We Have Beds Available! Call for Same Day Admission.855-722-6926
We Have Beds Available! Call For Same Day Admission. 855-722-6926

Exercise and Addiction Recovery

Exercise & Addiction Recovery: Benefits of Exercise in Addiction Recovery

Regular exercise can be a powerful tool in addiction recovery. Many treatment centers – including our Heartland drug rehab – encourage our patients to begin doing physical activity and promote various activities that combine exercise and addiction recovery in a safe and healthy setting. Physical activity can greatly contribute to physical and psychological recovery from drug and alcohol abuse and make the transition into sobriety smoother. Whether you’re newly sober or have been sober for years, below are several benefits to getting regular exercise.


Exercise and Substance Abuse Recovery

The power of exercise and addiction recovery is often underestimated. A person recovering from a substance use disorder may go through many things, both physically and mentally, including everything from withdrawal symptoms and drug cravings to depression and anxiety. If exercise is encouraged to many for recovery from mental illness and chronic pain, then why wouldn’t we take advantage of it for addiction recovery?

Below are some of the major benefits of exercise for addiction recovery and how it can support you or a loved one in getting sober.


Improved Physical Health

Not only can drug and alcohol abuse directly affect physical health, but addicts will often neglect basic things – such as dental hygiene – that can also impact their physical well-being. Exercise is particularly helpful for maintaining a healthy weight, as many addicts will turn to food to cope with cravings. However, exercising in sobriety can also strengthen their bones and muscles and improve immune function.


Improved Mental Health

While many people tend to focus on the benefits of exercise and addiction recovery for a person’s physical health, exercise can also benefit mental health. Research shows that exercise can boost a person’s mood, reduce stress, and leave them feeling energized. Poor mental health and mood swings are common for someone in early recovery, so exercise can help lower the impact. What’s more, exercise can make the transition into sobriety less strenuous mentally. Exercise can give the individual the physical and mental stimulation they may be used to getting from substances, reducing the risk of relapse.


Structure and Routine

Recovering addicts often find themselves with a lot of free time now that they are no longer focused solely on their drug of choice. If this void is left unfulfilled, it can be the quickest way to relapse as the recovering addict struggles to fill this time appropriately. Exercise can become a healthy activity to fill this void and keep the person from relapsing out of boredom.

Signing up for regular exercise classes or planning a workout regimen can also provide a concrete schedule for the individual, preventing them from becoming bored or allowing their mind to wander to things they shouldn’t. Joining a group or paying for a class or trainer also keeps the individual accountable, making it so they’re less likely to skip out on their workouts.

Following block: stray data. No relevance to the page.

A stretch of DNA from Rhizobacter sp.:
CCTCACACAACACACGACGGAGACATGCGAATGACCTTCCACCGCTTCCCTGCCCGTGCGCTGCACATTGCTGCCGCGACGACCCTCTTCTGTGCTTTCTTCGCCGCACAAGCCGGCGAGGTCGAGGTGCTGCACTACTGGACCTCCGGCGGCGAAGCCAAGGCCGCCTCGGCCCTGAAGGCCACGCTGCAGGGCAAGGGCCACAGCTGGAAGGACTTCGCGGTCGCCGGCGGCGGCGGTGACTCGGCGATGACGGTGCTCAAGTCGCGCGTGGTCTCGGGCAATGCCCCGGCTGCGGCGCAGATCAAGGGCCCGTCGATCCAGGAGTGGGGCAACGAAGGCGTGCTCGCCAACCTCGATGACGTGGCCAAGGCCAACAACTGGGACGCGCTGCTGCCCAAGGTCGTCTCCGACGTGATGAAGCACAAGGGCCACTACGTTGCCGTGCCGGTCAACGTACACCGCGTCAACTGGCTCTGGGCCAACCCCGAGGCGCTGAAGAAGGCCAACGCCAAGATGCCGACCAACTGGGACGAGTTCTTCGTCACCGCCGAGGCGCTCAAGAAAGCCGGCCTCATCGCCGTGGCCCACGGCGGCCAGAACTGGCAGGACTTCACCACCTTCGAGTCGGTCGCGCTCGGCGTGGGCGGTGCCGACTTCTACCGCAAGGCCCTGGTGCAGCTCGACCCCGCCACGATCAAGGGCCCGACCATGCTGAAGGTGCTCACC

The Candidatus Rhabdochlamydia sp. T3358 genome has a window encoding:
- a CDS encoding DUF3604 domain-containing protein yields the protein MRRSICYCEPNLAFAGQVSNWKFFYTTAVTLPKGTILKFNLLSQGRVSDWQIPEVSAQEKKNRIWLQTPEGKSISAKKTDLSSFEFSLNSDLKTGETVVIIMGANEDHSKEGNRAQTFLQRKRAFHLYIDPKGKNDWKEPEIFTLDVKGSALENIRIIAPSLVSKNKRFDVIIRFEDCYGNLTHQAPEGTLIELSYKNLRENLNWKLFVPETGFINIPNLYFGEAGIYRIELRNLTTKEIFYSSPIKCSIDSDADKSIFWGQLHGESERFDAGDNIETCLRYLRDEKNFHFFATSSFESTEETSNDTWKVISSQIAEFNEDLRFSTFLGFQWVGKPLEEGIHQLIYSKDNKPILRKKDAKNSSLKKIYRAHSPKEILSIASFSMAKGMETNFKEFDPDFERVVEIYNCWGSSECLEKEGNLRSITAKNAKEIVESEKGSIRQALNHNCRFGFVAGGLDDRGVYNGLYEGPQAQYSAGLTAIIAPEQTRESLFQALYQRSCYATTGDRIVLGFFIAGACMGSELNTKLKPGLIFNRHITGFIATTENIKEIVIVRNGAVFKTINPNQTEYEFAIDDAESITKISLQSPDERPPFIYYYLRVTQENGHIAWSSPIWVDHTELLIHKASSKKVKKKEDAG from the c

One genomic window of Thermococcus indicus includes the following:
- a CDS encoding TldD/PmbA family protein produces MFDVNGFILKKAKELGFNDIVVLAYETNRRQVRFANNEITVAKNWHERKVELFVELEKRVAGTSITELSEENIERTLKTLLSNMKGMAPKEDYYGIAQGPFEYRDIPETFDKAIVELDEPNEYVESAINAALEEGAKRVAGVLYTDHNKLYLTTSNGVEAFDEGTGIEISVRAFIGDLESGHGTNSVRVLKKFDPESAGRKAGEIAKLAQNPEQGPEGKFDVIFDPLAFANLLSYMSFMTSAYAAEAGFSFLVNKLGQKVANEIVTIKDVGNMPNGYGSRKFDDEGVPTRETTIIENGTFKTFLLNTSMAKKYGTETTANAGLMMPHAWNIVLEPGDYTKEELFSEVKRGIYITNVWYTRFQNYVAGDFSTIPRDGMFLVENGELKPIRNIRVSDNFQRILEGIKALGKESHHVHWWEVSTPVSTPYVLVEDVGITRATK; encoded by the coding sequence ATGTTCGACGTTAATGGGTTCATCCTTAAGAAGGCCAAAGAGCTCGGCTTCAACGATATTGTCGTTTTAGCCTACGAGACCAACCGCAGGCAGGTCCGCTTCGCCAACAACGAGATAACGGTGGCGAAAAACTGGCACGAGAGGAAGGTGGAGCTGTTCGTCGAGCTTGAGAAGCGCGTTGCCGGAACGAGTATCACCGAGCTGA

Stress Relief

Quitting drugs and alcohol is stressful for most people for a variety of reasons. In fact, many people started using drugs and alcohol to self-medicate and deal with their stress. Additionally, from withdrawal symptoms to boredom to shame and guilt, getting sober requires much change from the individual. Exercise can help recovering addicts by properly managing their stress and releasing endorphins and by offering them a space where they can release any built-up tension.


Improved Sleep

Struggling with sleep is also common in the early stages of recovery. As with stress, many people start abusing drugs and alcohol to help them sleep, which later results in addiction. Regular exercise can improve both the quality and quantity of sleep, helping the individual create a healthier routine. Getting enough rest is also important for controlling your mood and managing stress and other common issues in recovery.


Does Working Out Help Detox & Withdrawal?

If you are going through drug or alcohol detox, chances are you may be experiencing some uncomfortable side effects. The good news is that working out helps detox and withdrawal, as well. Regular exercise releases endorphins, which are mood boosters that can be beneficial when it comes to the onset of depression, a common withdrawal symptom. Exercise has also been proven to reduce stress and anxiety, both of which tend to be highly prevalent during drug detox.


Our Illinois Addiction Recovery Services

Our Heartland treatment center strongly believes that exercise is a key component to getting and staying sober. In fact, we incorporate exercise into our addiction treatment services through adventure therapy. Patients in this program participate in outdoor and indoor physical activities ranging from hiking to swimming. We also offer various inpatient and outpatient services to support clients in their psychological recovery from addiction, ensuring that they receive well-rounded support.

If you or a loved one is struggling with a drug or alcohol problem, do not wait to get help. Call Banyan Treatment Centers today at 888-280-4763 or send us your contact information to learn more about our Illinois addiction treatment.


Related Reading:

Can You Be Allergic to Opiates?

Why Intravenous Drug Use Is So Dangerous

Alyssa, Director of Digital Marketing
Alyssa, Director of Digital Marketing
Alyssa is the National Director of Digital Marketing and is responsible for a multitude of integrated campaigns and events in the behavioral health and addictions field. All articles have been written by Alyssa and medically reviewed by our Chief Medical Officer, Dr. Darrin Mangiacarne.